Too bad Stan does not have any Plymouths, we would recruit him to join our club. For a photographer, like me much time was spent photographing as much of Stan's cars and collectables as possible, are true treat.
See photos on the CPPC website. Another tour to Stan's may be possible at a later time, hopefully. February 10, — Garage Tours: For what would be one of the larger tours in a while, 23 members and friends, answered the 9: After some doughnuts and conversation and a confirmed head count, we were invited into Steve's amazing work place. Once inside, greeting us was Steve Frisbie, owner, his wife, Chris Clark, office manager, Chuck Barr, shop foreman, would show us the many facets of their shop.
Steve has been in business for dabbling in cars for 37 years, starting out in a small garage in high school and growing gradually over the years to the amazing full service restoration and custom car shop, eventually contending at prestigious events such as Pebble Beach and Forest Grove over the years. Steve and his team of 15 highly skills craftsmen, design, fabricate and paint the amazing creations for clients from all over the United States and around the world.
Last year Steve and his team realized the "Pinnacle" of the car building industry, by winning the Detroit Auto Shows "Ridler Award", for the "Renissance Roadster" a pretty much hand made car, they built for a client from Texas Throughout the tour we were able to many current projects that Steve's team are currently working on. Cars that have been lengthened, chopped, widened and combined front of one car and back of another into beautiful metal creations.
One of the highlights of the tour, was learning the design process each project goes through headed by David Brost, lead designer. We were able to see many of the computer generated concepts for past and current projects created by David.
SOME STUDES I HAVE OWNED
Thank you to Steve and his team for a truly spectacular tour. Darryl has also been a builder and restorer for 31 years.
His early work his fabrication talents were perfected, which gave him the foundation to do high quality builds and restorations. Darryl's shop is does high quality fabrication, a lot of chassis and frame building. He has gigs to build chassis from scratch for a variety early Ford and Chevy projects. As we toured Darryl's shop there were many custom builds fill he shop in various stages of finish for various clients.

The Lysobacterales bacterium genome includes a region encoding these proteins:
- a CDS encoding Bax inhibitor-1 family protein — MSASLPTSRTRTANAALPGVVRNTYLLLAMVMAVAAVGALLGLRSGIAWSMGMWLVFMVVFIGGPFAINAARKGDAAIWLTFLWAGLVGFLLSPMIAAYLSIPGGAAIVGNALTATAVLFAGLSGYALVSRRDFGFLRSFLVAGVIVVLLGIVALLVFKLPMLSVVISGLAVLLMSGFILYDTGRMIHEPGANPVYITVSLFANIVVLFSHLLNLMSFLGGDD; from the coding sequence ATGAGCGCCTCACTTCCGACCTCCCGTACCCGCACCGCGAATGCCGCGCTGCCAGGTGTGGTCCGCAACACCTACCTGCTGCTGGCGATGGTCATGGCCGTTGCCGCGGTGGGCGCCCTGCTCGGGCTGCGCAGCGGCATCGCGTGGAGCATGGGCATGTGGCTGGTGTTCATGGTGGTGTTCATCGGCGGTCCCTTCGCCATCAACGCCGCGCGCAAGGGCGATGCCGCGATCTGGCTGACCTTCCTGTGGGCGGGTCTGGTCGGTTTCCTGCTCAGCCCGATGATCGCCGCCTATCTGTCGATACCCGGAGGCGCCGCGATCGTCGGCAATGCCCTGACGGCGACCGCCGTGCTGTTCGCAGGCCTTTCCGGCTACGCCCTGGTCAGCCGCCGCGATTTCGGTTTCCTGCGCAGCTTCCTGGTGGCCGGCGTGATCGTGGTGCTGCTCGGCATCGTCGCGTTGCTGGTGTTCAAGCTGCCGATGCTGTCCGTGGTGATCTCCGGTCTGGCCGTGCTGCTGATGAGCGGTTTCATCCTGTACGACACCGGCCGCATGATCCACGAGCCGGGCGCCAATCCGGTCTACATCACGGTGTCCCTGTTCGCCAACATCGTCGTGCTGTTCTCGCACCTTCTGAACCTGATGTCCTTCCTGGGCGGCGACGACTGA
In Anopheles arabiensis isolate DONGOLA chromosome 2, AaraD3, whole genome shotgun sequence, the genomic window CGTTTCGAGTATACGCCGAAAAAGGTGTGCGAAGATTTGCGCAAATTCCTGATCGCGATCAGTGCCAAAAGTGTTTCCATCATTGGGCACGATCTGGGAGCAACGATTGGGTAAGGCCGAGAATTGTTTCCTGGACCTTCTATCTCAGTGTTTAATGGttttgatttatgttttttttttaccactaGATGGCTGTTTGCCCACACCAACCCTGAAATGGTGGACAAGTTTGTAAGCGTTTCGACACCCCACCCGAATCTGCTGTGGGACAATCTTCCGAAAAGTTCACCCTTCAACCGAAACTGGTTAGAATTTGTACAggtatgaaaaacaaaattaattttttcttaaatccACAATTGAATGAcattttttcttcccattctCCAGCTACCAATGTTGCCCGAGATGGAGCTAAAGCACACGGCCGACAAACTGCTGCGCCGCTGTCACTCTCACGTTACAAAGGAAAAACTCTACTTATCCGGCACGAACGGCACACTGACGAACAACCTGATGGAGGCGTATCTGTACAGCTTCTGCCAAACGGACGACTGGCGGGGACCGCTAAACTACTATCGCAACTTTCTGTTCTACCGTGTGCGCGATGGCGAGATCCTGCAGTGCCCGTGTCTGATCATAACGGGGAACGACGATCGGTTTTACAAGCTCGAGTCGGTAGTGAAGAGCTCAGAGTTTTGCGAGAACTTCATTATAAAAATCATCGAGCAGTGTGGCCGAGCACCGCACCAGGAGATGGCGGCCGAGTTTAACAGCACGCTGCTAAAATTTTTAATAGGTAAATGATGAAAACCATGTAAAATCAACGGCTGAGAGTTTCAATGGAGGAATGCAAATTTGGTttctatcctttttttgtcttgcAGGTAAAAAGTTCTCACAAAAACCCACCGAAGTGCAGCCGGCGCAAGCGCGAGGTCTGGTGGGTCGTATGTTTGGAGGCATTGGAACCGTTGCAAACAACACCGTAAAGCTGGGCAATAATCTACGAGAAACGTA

Typically, once all the chassis and body fabrication is complete on a project they are sent out for paint and upholstery and then back again for final assembly. Darryl also has achieved accolades for the work he and his crew have done. Darryl, like most shops does smaller projects to help you with your car projects, keep this in mind if you hit a snag with your car projects.
Thank you to Darryl and his team for a truly another spectacular tour. Two great tours in one afternoon, is truly inspiring, making me want to head into the garage to work and work on my own projects. Click here or on the photo at right to see Mike's pictures. January 27, — Tour World of Speed and Doug Vermeer's garage Indoor tours are a good way to start the year in the rainy Northwest, and World of Speed never disappoints.
They rotate exhibits in and out of their own archives, and they borrow extensively from nationally-known collections, so they almost never repeat themselves. Click here or on the picture at right to see Mike Bade's photos. An extended and informative tour of the vintage engines and railcars was given to us by train enthusiast and volunteer docent Barry Strange.
As an added bonus, after the tour some members took advantage of the sunny weather and had a pleasant walk across the Tillicum Pedestrian Bridge. During its 62 year history, with one fire and only one worker strike, the woolen mill closed in mainly due to competition from manmade fabrics. Two years later it was acquired to become a museum with five historic building also moved to the five acre site.
Follow this link to see Jim Wheat's pictures. The last cruise-in of the season is always well-attended. By the time PIR opened the gates at 3: As featured club for the evening, we got to park in the middle, and as usual, we invited as many non-club Plymouths as possible to join us. We meet some interesting people that way, and occasional attract some new club members.
Follow this link to see the Beaches photo gallery. The event is a fundraiser for the Columbia Gorge Interpretive Center, one of the northwest's most impressive regional museums, and it is held in the CGIC parking lot that overlooks the Columbia River in Stevenson.
The community of Stevenson turns out in a big way for this event, and the grilled burgers and real strawberry shortcake seriously raise the bar for car show cuisine. Joanne Dixon keeps hoping that CPPC will bring home the club participation trophy, but we missed by three cars this year.
As a sad ending to a fun day, the Eagle Creek fire started across the river late in the afternoon, and we watched the smoke plume grow during the awards ceremony and on our drive home. Click on the picture or follow this link to see pictures of the event.